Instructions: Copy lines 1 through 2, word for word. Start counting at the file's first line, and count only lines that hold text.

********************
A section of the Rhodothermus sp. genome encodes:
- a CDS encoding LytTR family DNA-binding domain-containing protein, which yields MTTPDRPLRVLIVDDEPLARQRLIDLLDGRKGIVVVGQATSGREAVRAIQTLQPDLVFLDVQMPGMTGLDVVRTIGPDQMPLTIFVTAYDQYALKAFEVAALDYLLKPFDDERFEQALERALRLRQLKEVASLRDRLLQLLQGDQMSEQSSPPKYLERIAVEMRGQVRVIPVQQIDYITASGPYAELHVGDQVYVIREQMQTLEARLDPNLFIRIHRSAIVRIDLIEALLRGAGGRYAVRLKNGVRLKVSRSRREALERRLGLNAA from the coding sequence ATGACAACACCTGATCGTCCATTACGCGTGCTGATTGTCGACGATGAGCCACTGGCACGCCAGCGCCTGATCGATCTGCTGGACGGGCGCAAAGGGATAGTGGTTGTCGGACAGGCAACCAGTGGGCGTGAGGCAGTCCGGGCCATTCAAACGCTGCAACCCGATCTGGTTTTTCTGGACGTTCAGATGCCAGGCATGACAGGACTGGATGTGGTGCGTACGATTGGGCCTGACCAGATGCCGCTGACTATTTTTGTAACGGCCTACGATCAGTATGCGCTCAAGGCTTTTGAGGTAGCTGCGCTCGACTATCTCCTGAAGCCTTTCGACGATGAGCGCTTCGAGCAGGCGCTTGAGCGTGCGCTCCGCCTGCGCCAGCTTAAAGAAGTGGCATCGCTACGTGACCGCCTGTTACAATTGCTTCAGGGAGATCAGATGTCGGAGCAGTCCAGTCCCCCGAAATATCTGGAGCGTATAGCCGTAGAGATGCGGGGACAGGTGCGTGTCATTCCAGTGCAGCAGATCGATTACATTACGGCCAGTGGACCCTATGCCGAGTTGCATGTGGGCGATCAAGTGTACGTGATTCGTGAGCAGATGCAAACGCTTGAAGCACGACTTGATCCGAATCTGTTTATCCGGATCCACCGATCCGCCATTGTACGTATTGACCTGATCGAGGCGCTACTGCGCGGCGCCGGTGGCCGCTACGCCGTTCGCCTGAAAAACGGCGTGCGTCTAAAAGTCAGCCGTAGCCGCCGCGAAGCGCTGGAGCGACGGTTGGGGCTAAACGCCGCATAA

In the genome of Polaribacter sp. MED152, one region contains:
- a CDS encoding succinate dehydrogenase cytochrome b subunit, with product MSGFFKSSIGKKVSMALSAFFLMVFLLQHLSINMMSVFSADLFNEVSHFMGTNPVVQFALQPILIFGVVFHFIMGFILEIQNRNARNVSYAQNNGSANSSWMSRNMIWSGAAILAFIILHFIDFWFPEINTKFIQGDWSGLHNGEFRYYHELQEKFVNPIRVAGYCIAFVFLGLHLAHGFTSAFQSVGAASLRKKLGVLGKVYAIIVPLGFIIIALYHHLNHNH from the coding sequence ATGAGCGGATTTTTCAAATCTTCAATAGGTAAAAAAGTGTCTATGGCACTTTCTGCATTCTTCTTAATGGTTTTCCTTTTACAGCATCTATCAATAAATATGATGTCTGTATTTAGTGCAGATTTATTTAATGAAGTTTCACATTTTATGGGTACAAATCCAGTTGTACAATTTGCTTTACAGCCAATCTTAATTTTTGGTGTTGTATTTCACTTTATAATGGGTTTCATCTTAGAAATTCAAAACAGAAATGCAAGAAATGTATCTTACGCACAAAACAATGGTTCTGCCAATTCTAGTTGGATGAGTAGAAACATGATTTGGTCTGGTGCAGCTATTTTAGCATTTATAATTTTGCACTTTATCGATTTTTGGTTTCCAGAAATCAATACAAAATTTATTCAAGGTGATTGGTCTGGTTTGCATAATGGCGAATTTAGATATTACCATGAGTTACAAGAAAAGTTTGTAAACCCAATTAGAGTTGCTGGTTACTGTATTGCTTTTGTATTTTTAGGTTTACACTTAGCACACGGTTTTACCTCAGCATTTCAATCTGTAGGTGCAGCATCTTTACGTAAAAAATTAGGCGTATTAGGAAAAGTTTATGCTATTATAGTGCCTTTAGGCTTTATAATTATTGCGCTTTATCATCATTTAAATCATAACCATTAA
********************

A section of the Rhodothermus sp. genome encodes:
- a CDS encoding LytTR family DNA-binding domain-containing protein, which yields MTTPDRPLRVLIVDDEPLARQRLIDLLDGRKGIVVVGQATSGREAVRAIQTLQPDLVFLDVQMPGMTGLDVVRTIGPDQMPLTIFVTAYDQYALKAFEVAALDYLLKPFDDERFEQALERALRLRQLKEVASLRDRLLQLLQGDQMSEQSSPPKYLERIAVEMRGQVRVIPVQQIDYITASGPYAELHVGDQVYVIREQMQTLEARLDPNLFIRIHRSAIVRIDLIEALLRGAGGRYAVRLKNGVRLKVSRSRREALERRLGLNAA from the coding sequence ATGACAACACCTGATCGTCCATTACGCGTGCTGATTGTCGACGATGAGCCACTGGCACGCCAGCGCCTGATCGATCTGCTGGACGGGCGCAAAGGGATAGTGGTTGTCGGACAGGCAACCAGTGGGCGTGAGGCAGTCCGGGCCATTCAAACGCTGCAACCCGATCTGGTTTTTCTGGACGTTCAGATGCCAGGCATGACAGGACTGGATGTGGTGCGTACGATTGGGCCTGACCAGATGCCGCTGACTATTTTTGTAACGGCCTACGATCAGTATGCGCTCAAGGCTTTTGAGGTAGCTGCGCTCGACTATCTCCTGAAGCCTTTCGACGATGAGCGCTTCGAGCAGGCGCTTGAGCGTGCGCTCCGCCTGCGCCAGCTTAAAGAAGTGGCATCGCTACGTGACCGCCTGTTACAATTGCTTCAGGGAGATCAGATGTCGGAGCAGTCCAGTCCCCCGAAATATCTGGAGCGTATAGCCGTAGAGATGCGGGGACAGGTGCGTGTCATTCCAGTGCAGCAGATCGATTACATTACGGCCAGTGGACCCTATGCCGAGTTGCATGTGGGCGATCAAGTGTACGTGATTCGTGAGCAGATGCAAACGCTTGAAGCACGACTTGATCCGAATCTGTTTATCCGGATCCACCGATCCGCCATTGTACGTATTGACCTGATCGAGGCGCTACTGCGCGGCGCCGGTGGCCGCTACGCCGTTCGCCTGAAAAACGGCGTGCGTCTAAAAGTCAGCCGTAGCCGCCGCGAAGCGCTGGAGCGACGGTTGGGGCTAAACGCCGCATAA